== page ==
Next Wednesday, April 24 kicks off the Spring 30 Clicks schedule. 30 Clicks hosts 30-minute presentations on technology skills, resources, and products every Wednesday from 12:15-12:45 in LIB103. Each session features a different staff or faculty member sharing their knowledge and expertise.
Everyone is welcome at 30 Clicks: staff, faculty, students, and community members. We record the Wednesday sessions and show the video on Thursdays from 12:15-12:45. Prefer to learn in the comfort of your own home? Recent and previous term videos are posted on our website and can be watched anytime.
Questions? email@example.com or firstname.lastname@example.org
Join us Wednesday, April 17th from 10a.m. to 2 p.m. for Snapshot Day!
For our Snapshot Day on April 17th, we want you to tell us your vision for what you’d like the library to look like or offer in 2020. Tell us your highest hope for the library of the future.
Learn about the services and resources available from the library, including our newly available netbooks ready for checkout this quarter.
Every 30 minutes throughout this event, we will be revealing our READ posters, featuring a Clark College Community member. Look for the posters in the windowed common area on the first floor.
Hello and welcome to Fun Friday. I’ll try and post fun little games or diversions here on the blog at the end of each week during spring term, so if you what a wee bit of a break during your studies, this is the place to be.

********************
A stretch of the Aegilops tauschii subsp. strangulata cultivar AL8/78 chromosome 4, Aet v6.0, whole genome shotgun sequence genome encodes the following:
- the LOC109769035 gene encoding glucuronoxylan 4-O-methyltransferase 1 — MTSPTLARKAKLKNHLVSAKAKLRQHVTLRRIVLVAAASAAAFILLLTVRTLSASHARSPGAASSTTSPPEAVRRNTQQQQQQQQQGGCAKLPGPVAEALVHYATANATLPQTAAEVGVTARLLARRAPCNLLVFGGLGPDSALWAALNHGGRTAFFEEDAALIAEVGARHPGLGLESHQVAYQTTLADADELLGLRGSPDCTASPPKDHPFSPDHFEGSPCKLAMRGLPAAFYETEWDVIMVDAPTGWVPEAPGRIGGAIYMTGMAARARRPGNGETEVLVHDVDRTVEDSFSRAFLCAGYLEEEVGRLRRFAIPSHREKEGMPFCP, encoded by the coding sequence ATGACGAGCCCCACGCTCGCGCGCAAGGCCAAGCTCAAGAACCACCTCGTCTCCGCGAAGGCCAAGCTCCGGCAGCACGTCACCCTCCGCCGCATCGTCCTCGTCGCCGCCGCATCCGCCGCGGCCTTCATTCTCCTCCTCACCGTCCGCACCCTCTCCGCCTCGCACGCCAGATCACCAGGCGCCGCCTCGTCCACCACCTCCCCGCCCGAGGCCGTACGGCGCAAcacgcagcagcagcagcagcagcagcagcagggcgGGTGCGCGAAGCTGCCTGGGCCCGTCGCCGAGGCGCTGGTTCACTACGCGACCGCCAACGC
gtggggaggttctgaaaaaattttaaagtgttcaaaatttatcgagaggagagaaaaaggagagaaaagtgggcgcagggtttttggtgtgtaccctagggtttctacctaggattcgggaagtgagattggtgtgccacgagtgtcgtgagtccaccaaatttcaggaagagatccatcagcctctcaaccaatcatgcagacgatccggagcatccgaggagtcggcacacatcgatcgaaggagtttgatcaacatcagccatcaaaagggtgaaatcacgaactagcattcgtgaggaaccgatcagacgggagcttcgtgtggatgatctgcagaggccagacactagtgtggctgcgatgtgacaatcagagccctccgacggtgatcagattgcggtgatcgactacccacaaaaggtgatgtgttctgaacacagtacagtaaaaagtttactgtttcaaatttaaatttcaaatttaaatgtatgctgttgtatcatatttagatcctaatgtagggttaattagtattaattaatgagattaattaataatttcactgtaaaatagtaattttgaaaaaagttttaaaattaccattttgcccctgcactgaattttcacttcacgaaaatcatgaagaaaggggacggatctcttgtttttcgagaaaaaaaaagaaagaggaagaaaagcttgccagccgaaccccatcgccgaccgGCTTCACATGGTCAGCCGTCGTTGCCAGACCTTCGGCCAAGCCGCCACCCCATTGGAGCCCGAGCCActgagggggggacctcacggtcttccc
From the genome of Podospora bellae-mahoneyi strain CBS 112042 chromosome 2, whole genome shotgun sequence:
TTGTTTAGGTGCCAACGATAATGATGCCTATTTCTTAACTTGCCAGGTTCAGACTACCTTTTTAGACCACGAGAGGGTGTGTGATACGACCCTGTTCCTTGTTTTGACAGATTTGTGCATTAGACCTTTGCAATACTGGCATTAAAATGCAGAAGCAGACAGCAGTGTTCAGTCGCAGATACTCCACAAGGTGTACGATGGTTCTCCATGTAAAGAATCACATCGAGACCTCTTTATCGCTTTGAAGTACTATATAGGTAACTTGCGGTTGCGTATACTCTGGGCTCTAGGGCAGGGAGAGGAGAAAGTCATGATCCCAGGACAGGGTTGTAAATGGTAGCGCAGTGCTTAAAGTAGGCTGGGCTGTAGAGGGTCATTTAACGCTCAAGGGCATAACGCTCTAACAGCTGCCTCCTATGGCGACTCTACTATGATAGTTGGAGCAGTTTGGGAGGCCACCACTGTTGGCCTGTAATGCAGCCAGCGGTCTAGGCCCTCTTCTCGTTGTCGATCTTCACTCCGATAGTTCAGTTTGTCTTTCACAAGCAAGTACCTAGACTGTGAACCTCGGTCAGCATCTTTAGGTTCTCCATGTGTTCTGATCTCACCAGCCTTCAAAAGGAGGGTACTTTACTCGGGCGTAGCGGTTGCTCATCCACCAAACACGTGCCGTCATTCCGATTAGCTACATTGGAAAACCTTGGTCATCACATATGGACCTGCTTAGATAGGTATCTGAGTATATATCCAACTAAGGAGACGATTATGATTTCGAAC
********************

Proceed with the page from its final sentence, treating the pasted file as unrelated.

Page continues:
So, spring term has just started and we’re all trying to get back into “school mode.” Need help firing up those brain cells? Who doesn’t? Well, why not try this fun puzzle game to help get the juices flowing.
It’s called “Which?” by Nekogames and you are tasked to find which of the two objects are harder, or lighter, or rougher, or whatever by interacting with them using your mouse. There are a total of 20 questions. So, take a couple of minutes, have some fun and get your brain in shape for the rest of spring term. Until next week, enjoy.
“I will study to prepare myself and maybe someday my chance will come.” – Abraham Lincoln.
Whether your introduction to the 16th President of the United States was via a history class, New York Times best-seller Team of Rivals, recent Academy Award winner Lincoln, or the less historically accurate Abraham Lincoln: Vampire Hunter, one thing you may not know about one of our most respected presidents is that he was entirely self-educated.
Raised on the frontier where teachers were hard to find, Abraham Lincoln attended school for less than a year. He taught himself to write poetry, run a general store, and practice law from reading books. By the time he became president, his greatest educational achievement was learning how to learn from the teachers he chose – from his books.